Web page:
Following a long history of creation and destruction, a rebuilt Royal Exchange was opened in September 1669 to address the commercial needs of London merchants and manufacturers.  The main entrance of the edifice by Edward Jarman was on Cornhill.  In January 1838, a fire started in a leased room, destroying the facility.  Because of the cold weather, fire plugs were frozen, as were manual pumps, leaving the eight fire engines and 63 firefighters helpless to stop the blaze.

A new Royal Exchange was designed by Sir William Tite, following the demolition of St. Bartholomew-by-the-Exchange to expand the original location.  The new building had a central courtyard, surrounded clockwise starting with the Royal Exchange Assurance at the west end, the London Assurance, Loyd's of London, and the Subscriber's Room.  Queen Victoria opened the new Royal Exchange on October 28, 1844 but business did not begin until January 1, 1845.  The Exchange ceased its original function in 1939 but the building remains at its present location.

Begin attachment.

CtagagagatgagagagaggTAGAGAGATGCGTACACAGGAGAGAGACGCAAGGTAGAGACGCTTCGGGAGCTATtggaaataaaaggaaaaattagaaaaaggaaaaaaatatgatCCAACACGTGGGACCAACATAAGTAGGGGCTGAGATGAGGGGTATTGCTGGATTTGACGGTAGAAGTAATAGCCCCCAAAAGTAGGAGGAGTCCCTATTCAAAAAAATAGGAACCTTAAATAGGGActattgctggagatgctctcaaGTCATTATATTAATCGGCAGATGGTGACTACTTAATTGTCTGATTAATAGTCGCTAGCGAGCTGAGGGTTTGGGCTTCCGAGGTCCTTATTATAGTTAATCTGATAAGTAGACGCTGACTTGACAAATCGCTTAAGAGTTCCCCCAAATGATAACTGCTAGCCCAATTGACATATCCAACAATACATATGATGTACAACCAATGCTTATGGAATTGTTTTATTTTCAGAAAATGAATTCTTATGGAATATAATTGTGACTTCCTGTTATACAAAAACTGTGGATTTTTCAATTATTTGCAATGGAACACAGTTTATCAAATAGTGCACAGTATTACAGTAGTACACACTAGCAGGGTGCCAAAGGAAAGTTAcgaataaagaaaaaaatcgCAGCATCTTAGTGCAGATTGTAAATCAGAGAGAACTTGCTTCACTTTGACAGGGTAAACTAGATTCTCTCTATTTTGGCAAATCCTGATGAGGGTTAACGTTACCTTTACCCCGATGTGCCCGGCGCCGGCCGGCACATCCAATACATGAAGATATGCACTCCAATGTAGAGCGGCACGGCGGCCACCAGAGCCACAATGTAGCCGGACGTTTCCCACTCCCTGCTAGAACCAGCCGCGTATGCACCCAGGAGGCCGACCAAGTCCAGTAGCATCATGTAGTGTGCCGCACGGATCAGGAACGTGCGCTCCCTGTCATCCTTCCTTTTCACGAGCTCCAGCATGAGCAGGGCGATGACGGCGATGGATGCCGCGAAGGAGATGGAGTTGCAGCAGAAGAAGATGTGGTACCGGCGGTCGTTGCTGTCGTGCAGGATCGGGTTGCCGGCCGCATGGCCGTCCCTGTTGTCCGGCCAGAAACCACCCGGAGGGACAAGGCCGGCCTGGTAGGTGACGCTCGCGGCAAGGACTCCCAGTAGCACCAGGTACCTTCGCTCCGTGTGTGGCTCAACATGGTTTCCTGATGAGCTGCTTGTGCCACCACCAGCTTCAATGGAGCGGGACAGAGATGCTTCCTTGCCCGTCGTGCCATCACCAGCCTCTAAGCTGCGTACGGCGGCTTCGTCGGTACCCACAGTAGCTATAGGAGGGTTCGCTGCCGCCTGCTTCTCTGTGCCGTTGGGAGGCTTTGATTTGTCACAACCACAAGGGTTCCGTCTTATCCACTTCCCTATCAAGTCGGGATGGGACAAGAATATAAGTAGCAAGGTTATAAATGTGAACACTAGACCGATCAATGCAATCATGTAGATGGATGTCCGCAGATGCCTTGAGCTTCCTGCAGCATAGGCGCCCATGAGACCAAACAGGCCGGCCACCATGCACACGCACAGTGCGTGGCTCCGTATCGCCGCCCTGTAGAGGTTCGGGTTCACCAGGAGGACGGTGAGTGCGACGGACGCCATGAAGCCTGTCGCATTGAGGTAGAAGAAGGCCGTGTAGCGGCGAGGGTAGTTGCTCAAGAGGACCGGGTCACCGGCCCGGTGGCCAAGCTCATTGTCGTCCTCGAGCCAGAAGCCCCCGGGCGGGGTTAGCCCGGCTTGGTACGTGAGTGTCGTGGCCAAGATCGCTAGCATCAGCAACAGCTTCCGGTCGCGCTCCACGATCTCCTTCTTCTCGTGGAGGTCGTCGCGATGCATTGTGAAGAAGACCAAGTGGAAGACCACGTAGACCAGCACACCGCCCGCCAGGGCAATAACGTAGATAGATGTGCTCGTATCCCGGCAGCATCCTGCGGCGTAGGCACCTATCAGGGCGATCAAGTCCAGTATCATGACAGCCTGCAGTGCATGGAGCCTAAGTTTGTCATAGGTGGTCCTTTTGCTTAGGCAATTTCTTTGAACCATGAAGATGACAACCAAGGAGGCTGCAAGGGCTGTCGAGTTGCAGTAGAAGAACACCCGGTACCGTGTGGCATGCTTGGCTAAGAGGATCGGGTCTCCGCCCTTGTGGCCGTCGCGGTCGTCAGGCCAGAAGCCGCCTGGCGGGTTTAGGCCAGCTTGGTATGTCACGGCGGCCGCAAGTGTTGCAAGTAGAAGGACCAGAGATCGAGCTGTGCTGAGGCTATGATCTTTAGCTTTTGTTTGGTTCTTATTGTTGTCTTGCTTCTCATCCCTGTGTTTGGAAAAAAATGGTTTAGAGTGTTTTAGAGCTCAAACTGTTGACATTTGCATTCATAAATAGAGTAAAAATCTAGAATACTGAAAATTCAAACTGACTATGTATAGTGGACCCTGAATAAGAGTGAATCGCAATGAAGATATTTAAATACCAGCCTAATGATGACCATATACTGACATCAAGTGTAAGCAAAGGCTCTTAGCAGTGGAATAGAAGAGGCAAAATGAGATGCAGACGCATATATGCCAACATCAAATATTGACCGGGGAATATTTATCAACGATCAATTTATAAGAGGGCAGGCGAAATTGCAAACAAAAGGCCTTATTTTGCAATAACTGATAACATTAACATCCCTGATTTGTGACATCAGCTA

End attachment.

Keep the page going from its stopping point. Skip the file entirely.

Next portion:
In Reynold's 1859 map, the Royal Exchange is at the lower center of cell K22 just above "Cor" in Cornhill


(Quarter Mile Section - K 22)


Barker F, Jackson P. Lond -- 2000 Years of a City and Its People, 1974. 

Richardson J. The Annals of London, 2000.

Weinreb B, Hibbert C (eds). The London Encyclopaedia, 1993.

View of old Royal Exchange in 1829

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Fire Burning the old Royal Exchange in 1838

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View of the new Royal Exchange after 1844

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Front view of new Royal Exchange after 1844

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Street View of Royal Exchange in 1847

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Old Ordnance Survey Map of 1873

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Ordnance Survey Map of Interior in 1873

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